Loss Payee vs. Lenders Loss PayeeAdded by Hawley Troxell in Articles & Publications, Banking Law on March 19, 2014
Secured lenders of personal property collateral, such as inventory or equipment, generally require borrowers to insure the collateral against loss or damage on the lender’s behalf. Whether the policy designates the lender as a loss payee or a lenders loss payee likely has a dramatic effect on the lender’s right to the insurance proceeds in the event of loss of, or damage to the collateral. If a policy includes a loss payee provision, a lender’s interest under the policy may be invalidated by acts of the borrower, as the insured, while a policy containing a lenders loss payable provision continues to insure the lender even if the acts of the borrower invalidate the policy. See Westfield Ins. Co. v. Talmer Bancorp, 2013 WL 5812027 (6th Cir. 2013) (lender named a loss payee and due to insured’s fraud, lender’s interest under the policy invalidated); Foremost Ins. Co. v. Allstate Ins. Co., 486 N.W.2d 600, 602 (Mich. 1992) (lender named as lenders loss payee and lender’s interest under the policy remained despite borrower’s arson).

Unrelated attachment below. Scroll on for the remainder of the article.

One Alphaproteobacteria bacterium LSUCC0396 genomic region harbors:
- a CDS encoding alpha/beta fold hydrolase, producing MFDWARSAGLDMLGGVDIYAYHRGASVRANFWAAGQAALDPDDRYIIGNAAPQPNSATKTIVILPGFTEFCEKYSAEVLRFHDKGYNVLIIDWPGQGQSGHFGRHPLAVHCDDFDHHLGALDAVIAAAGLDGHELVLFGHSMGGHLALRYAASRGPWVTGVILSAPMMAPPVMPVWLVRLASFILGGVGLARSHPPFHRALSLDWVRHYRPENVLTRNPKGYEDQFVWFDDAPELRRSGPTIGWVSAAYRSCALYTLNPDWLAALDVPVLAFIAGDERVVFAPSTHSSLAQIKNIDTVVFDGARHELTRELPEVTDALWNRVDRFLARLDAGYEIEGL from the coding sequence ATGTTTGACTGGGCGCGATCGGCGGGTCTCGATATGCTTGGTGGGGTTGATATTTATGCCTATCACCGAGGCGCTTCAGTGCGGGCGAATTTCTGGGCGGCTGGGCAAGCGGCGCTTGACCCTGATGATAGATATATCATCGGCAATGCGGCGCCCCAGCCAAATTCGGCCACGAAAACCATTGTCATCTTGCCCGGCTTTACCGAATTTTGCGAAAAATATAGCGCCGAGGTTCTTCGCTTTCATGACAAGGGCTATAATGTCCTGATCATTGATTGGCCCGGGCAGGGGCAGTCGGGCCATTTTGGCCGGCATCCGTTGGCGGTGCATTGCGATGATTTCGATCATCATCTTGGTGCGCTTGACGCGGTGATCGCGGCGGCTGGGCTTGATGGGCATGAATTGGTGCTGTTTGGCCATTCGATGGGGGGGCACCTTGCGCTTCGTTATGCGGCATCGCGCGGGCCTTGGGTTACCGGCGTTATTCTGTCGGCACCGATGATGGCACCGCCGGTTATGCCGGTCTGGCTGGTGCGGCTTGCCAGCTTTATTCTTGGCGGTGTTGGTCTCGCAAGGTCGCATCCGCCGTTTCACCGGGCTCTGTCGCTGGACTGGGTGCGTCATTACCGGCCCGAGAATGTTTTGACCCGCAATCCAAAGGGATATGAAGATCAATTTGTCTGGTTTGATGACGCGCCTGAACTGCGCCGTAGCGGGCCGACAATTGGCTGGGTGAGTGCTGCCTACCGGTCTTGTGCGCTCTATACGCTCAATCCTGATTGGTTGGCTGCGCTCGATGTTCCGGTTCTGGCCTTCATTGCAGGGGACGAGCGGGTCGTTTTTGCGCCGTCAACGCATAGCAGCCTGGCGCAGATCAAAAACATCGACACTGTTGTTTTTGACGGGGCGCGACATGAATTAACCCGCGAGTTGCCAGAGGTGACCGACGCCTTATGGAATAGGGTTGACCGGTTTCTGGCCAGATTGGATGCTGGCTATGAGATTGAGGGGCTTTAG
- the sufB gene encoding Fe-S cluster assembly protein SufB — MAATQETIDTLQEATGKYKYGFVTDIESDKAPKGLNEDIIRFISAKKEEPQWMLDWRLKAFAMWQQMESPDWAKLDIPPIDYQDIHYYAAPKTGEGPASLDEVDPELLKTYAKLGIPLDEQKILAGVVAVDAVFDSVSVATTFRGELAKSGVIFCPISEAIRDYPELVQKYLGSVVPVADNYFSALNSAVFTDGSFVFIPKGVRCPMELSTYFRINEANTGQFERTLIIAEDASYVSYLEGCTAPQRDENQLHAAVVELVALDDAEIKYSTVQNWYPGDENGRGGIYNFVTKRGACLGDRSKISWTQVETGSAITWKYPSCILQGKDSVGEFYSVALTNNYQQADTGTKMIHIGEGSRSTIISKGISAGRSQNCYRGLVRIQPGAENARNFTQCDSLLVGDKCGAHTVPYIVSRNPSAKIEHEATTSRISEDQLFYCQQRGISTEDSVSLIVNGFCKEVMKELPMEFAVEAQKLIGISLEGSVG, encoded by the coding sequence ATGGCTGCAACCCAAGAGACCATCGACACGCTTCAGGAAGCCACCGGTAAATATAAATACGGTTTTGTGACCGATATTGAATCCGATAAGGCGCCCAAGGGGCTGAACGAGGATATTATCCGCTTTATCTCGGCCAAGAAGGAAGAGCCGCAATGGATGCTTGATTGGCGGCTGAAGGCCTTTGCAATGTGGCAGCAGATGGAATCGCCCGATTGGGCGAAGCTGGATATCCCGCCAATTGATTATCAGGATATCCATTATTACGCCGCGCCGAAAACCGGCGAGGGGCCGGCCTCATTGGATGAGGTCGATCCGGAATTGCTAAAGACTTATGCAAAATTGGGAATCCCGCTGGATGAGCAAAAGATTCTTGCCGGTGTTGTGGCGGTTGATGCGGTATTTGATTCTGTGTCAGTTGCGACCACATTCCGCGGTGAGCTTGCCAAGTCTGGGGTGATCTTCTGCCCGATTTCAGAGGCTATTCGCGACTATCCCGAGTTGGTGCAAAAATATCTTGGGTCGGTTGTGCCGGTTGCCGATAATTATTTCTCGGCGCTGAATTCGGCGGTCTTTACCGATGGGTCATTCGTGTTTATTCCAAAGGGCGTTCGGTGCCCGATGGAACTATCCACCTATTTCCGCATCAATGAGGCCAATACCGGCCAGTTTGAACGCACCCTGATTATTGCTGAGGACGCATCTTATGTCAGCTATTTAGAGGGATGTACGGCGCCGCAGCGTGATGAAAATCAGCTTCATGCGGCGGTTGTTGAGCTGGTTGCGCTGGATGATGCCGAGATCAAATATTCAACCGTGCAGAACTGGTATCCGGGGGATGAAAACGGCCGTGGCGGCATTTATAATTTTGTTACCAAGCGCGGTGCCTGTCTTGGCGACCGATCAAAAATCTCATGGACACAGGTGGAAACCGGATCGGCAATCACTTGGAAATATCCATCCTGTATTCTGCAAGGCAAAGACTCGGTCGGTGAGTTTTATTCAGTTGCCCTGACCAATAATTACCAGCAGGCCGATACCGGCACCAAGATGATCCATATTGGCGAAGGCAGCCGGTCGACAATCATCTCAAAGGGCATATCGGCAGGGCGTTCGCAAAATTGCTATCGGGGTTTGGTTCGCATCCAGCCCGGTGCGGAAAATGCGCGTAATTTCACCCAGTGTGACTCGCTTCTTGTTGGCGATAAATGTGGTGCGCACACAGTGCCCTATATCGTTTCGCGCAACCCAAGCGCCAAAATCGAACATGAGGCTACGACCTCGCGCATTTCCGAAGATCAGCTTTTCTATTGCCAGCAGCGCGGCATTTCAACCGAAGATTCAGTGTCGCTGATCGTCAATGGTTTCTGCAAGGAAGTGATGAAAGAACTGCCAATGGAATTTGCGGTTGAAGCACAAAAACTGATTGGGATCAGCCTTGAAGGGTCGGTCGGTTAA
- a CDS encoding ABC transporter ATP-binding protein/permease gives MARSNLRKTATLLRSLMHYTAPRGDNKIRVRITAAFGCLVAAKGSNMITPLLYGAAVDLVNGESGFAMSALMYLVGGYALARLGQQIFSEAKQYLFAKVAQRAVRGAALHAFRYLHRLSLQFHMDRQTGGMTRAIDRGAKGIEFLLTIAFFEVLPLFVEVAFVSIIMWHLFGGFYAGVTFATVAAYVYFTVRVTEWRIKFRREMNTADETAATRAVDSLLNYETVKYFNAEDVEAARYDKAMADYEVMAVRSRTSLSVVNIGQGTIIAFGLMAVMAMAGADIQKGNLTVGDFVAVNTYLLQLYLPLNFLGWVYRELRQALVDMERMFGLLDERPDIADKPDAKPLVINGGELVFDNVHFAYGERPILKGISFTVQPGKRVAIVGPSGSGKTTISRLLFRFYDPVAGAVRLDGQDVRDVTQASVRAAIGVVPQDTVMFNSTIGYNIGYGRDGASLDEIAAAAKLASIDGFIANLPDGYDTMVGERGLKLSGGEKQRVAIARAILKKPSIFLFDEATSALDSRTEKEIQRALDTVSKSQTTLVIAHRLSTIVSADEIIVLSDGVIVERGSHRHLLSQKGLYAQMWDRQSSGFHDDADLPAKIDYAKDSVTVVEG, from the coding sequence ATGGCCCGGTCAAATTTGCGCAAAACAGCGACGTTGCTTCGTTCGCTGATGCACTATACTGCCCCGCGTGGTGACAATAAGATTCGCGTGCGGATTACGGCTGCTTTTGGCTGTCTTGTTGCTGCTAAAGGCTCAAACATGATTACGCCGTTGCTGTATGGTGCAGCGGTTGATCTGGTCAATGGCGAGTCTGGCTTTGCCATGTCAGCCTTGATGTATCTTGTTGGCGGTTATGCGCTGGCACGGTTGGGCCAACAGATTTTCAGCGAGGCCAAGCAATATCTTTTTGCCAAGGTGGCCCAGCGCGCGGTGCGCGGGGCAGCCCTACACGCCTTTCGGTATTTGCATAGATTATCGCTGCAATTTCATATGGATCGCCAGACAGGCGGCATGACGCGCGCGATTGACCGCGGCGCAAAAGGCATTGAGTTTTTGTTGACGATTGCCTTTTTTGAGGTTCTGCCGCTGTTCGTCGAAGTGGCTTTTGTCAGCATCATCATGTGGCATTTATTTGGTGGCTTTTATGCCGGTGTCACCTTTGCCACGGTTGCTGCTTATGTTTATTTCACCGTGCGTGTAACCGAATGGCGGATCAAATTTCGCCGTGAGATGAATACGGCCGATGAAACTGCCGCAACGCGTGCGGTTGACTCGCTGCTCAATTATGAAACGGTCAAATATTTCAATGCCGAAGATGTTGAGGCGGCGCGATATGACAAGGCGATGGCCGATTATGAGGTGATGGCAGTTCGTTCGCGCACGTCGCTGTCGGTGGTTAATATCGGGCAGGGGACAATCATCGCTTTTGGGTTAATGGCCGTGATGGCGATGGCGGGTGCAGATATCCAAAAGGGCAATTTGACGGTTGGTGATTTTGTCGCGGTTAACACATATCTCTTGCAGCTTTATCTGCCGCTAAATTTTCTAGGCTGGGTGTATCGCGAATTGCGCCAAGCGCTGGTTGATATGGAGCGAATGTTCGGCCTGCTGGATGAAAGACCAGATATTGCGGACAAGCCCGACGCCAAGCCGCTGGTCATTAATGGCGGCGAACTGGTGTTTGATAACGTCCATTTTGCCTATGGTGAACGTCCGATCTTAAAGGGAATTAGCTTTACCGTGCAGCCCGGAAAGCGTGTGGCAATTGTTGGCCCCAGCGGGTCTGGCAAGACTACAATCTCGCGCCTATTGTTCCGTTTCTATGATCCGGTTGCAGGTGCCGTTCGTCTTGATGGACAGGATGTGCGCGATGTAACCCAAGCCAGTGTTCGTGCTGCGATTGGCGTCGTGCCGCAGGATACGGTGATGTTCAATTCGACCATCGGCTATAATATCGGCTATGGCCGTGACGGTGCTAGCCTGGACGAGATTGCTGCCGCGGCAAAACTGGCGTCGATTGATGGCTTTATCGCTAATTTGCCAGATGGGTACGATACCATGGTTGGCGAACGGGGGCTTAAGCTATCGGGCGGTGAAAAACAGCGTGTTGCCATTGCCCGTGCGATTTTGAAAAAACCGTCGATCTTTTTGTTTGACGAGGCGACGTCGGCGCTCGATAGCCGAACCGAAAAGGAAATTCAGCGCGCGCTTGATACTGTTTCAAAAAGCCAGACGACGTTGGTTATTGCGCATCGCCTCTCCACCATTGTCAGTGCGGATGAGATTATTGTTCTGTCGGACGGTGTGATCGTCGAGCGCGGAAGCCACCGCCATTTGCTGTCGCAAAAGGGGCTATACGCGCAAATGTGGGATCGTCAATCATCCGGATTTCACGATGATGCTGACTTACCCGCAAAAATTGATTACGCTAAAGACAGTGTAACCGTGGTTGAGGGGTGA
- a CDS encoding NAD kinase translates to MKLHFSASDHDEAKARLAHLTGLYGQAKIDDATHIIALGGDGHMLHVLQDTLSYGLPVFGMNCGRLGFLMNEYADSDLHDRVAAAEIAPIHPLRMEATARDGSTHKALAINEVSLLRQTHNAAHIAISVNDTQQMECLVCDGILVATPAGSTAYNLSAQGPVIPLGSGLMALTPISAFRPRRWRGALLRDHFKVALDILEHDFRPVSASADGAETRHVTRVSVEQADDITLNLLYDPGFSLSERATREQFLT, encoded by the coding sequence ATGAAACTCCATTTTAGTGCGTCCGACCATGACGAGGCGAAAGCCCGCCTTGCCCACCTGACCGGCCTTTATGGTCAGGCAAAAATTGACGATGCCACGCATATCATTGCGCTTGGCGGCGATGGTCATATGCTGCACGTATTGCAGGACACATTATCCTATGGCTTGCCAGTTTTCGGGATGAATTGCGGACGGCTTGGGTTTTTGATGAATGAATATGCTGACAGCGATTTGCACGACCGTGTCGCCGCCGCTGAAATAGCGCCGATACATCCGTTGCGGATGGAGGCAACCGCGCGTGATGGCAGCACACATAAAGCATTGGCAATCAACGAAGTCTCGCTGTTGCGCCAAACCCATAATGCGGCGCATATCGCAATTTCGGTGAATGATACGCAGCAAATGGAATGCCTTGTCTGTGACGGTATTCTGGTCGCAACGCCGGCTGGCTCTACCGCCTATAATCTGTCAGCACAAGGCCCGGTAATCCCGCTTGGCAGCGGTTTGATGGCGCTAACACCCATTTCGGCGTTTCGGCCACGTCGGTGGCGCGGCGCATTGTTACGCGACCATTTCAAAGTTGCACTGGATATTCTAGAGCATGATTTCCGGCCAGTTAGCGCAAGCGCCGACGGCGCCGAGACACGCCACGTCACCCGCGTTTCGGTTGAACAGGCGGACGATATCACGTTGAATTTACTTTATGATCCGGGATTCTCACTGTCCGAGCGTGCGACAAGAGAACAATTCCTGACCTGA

In order to obtain lenders loss payable status, a secured lender should make a written request to the insurer that the secured lender be named as a lenders loss payee on the Evidence of Commercial Property Insurance and that the policy include a lenders loss payable endorsement. Prior to the loan disbursement, the secured lender should review the Evidence and endorsement to confirm that the secured lender is named as lenders loss payee and that the policy includes a lenders loss payable endorsement.
If you have questions about this or any other banking issues, please contact our banking group or call 208.344.6000.
More Banking Law Blog Posts
- 10/29/18—Amendments to Municipal Securities Disclosure; What Lenders Should Know
- 03/23/17—Department of Labor’s Fiduciary Rule is on Unstable Ground
- 08/18/16—New ALTA Land Survey Requirements Affecting Your Next Loan Transaction
- 06/28/16—2016 Legislative Updates
- 06/02/16—Who Paid You? Chapter 7 Trustees are Asking and Creditors Should Know